When it comes to Big Data and the IIoT, one of the things I like to keep an eye on is the ways in which professional sports succeed with these technologies. Two years ago I noted a parallel between the Houston Astros and the industrial sector, where both were starting to fight the same types of cybersecurity battles.
Well, as of this writing, the Astros are back in the news, playing in the World Series and tied with the Dodgers at one game each. By the time you read this, you’ll know how things turned out.
Guess what? Thanks to the June 30, 2014, cover of Sports Illustrated, so do I. Houston, get ready to celebrate!
In that 2014 issue, the SI staff declared three years ahead of schedule that the Houston Astros would be this year’s World Series champion. This, despite the Astros having lost more than 100 games in each of the 2011, 2012, and 2013 seasons. Despite the Astros posting only one winning season since 2006. Heck, SI even put Astros outfielder George Springer on the cover of that issue, and he just belted a two-run home run in the top of the 11th inning to win Game 2.
“It’s hard to see the positive, when you’re constantly down, you’re constantly getting beat,” said Springer in a recent USA Today story. “At the time, it was like, ‘Yeah, that’d be great if that happened.’ You never can predict anything like that. But whoever did that did a pretty good job of it.”
Why were the SI staff so confident, even if the Astros weren’t? The story describes the efforts made by the Astros to integrate softer, more-qualitative information (family health history, player personality) with more standard performance analytics – a new approach that pushed beyond the Big Data approach to player evaluations pioneered by Billy Beane and the Oakland A’s.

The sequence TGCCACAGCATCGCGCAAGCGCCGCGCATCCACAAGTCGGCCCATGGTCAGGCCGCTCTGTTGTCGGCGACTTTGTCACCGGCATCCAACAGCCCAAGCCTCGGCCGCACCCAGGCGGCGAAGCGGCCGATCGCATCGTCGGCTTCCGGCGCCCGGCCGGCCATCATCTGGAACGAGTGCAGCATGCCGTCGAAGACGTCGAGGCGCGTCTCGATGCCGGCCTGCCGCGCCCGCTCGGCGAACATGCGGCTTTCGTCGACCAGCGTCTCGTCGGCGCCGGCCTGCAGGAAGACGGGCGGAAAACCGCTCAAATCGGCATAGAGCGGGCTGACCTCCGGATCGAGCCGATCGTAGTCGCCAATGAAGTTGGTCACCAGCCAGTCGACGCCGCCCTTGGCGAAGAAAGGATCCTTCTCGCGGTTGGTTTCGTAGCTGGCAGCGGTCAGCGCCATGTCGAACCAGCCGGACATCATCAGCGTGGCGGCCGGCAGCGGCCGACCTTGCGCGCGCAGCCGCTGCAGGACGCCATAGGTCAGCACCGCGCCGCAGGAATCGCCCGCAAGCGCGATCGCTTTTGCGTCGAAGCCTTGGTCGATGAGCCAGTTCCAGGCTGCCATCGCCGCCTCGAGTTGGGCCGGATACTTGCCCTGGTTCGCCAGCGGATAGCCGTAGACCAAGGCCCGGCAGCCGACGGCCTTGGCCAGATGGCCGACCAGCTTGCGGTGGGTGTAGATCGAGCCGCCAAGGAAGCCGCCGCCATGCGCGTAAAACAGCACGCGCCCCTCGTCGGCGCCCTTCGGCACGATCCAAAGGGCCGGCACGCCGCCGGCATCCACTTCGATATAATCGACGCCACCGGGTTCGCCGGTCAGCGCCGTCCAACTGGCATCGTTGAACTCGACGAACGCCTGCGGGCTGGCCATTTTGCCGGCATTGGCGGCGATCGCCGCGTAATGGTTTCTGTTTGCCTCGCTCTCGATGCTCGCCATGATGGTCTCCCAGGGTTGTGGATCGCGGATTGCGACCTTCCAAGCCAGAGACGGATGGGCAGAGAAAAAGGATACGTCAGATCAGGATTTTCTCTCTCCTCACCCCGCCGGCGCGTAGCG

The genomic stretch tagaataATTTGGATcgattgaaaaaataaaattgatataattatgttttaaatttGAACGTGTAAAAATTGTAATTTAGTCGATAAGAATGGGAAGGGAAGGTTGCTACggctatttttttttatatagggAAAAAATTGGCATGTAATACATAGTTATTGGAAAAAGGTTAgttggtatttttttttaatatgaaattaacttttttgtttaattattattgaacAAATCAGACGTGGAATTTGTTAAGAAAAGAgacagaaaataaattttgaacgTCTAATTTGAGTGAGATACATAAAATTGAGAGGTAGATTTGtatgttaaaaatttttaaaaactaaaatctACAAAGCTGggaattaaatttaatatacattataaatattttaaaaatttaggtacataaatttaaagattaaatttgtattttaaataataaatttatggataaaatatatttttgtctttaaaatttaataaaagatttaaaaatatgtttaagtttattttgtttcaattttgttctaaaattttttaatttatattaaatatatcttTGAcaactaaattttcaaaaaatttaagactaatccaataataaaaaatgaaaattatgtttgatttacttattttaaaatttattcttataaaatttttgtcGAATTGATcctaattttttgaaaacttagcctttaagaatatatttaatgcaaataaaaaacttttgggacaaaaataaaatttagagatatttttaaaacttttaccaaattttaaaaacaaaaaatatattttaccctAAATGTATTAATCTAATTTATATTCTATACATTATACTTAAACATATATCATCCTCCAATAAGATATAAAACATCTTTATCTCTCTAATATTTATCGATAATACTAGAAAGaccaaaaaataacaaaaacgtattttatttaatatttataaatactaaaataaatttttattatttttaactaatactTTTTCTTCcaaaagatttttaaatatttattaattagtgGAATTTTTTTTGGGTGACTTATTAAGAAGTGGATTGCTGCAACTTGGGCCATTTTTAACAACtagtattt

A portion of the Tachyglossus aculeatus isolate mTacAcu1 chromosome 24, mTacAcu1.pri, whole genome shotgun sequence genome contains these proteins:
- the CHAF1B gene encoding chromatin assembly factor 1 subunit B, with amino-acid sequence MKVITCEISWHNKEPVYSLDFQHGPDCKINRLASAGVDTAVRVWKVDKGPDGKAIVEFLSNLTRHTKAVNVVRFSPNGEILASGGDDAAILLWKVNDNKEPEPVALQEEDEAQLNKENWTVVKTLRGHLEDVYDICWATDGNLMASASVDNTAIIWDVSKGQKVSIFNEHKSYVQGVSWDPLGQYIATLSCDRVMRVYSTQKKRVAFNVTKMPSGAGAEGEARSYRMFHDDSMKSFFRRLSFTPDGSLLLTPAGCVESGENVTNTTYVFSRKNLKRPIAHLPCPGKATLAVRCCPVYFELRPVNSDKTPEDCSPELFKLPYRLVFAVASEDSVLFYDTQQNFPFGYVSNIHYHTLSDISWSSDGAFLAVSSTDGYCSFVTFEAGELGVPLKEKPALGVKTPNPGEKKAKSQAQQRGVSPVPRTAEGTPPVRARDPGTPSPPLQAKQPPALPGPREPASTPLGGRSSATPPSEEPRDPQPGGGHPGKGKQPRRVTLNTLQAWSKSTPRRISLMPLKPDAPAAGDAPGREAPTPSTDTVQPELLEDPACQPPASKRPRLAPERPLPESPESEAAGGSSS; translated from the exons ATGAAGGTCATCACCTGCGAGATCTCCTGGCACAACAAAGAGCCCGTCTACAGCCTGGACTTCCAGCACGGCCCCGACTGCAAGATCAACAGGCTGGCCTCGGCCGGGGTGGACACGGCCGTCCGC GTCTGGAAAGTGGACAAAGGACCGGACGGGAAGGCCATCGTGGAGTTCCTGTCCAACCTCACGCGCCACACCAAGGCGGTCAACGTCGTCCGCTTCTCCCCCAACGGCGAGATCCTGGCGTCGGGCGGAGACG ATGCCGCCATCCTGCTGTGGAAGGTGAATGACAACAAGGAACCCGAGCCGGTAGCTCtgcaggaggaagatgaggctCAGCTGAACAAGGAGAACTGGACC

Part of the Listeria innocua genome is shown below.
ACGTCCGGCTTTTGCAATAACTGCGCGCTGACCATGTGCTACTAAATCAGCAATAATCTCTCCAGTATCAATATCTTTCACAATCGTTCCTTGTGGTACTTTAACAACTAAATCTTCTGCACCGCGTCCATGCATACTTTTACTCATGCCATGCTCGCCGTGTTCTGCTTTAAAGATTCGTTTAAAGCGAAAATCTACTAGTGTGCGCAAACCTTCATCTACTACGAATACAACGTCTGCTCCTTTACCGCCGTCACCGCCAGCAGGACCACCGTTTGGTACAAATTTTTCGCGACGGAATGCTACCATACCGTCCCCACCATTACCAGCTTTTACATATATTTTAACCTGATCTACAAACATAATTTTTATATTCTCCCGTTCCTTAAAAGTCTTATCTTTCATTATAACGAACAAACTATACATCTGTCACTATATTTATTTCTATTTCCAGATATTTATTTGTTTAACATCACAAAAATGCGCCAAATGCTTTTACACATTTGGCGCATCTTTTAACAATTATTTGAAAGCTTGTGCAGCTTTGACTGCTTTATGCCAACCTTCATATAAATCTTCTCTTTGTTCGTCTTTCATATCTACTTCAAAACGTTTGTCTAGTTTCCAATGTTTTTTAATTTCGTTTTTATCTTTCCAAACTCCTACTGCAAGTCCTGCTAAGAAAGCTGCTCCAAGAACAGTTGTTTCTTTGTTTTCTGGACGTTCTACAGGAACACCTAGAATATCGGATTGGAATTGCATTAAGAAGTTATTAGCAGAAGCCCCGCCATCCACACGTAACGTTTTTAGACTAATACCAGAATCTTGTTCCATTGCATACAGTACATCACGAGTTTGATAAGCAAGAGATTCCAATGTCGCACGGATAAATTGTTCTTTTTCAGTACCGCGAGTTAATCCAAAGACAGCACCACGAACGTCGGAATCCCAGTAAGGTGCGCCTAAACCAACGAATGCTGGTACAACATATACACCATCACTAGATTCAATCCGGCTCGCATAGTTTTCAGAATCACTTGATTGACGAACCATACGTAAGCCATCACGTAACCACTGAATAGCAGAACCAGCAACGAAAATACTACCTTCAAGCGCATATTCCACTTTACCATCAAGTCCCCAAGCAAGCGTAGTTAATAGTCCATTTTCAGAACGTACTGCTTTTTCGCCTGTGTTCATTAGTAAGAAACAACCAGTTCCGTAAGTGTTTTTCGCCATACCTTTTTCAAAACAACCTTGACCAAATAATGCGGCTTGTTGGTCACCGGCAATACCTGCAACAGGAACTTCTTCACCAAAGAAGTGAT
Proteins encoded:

In a retrospective article by Ben Reiter, the author of the 2014 SI story, Reiter remembers that the Astros’ goal was not to make zero mistakes. Rather, the Astros set out “to make marginally more correct decisions than their competitors, in the long haul. ... They told everyone exactly what they were going to do—and then they did it.”
MLB isn’t limiting data-driven approaches to game play alone. Behind the scenes, says Bill Schmarzo, CTO of Big Data for Dell Global Services, “all sports teams are looking to couple detailed customer transactional and engagement data with external factors—weather, traffic, opponent, seasonal standings, day of the week, time of the game—to optimize each of those types of decisions” and improve the game-day experience.
It’s yet another look into the future of the way that Big Data keeps changing the face of industrial operations: The promise of these tools is moving fast beyond asset performance and into the area of organizational optimization. So, when you celebrate your first IIoT project win, be sure you’ve got the walls lined with plastic, and try to keep the champagne out of your eyes.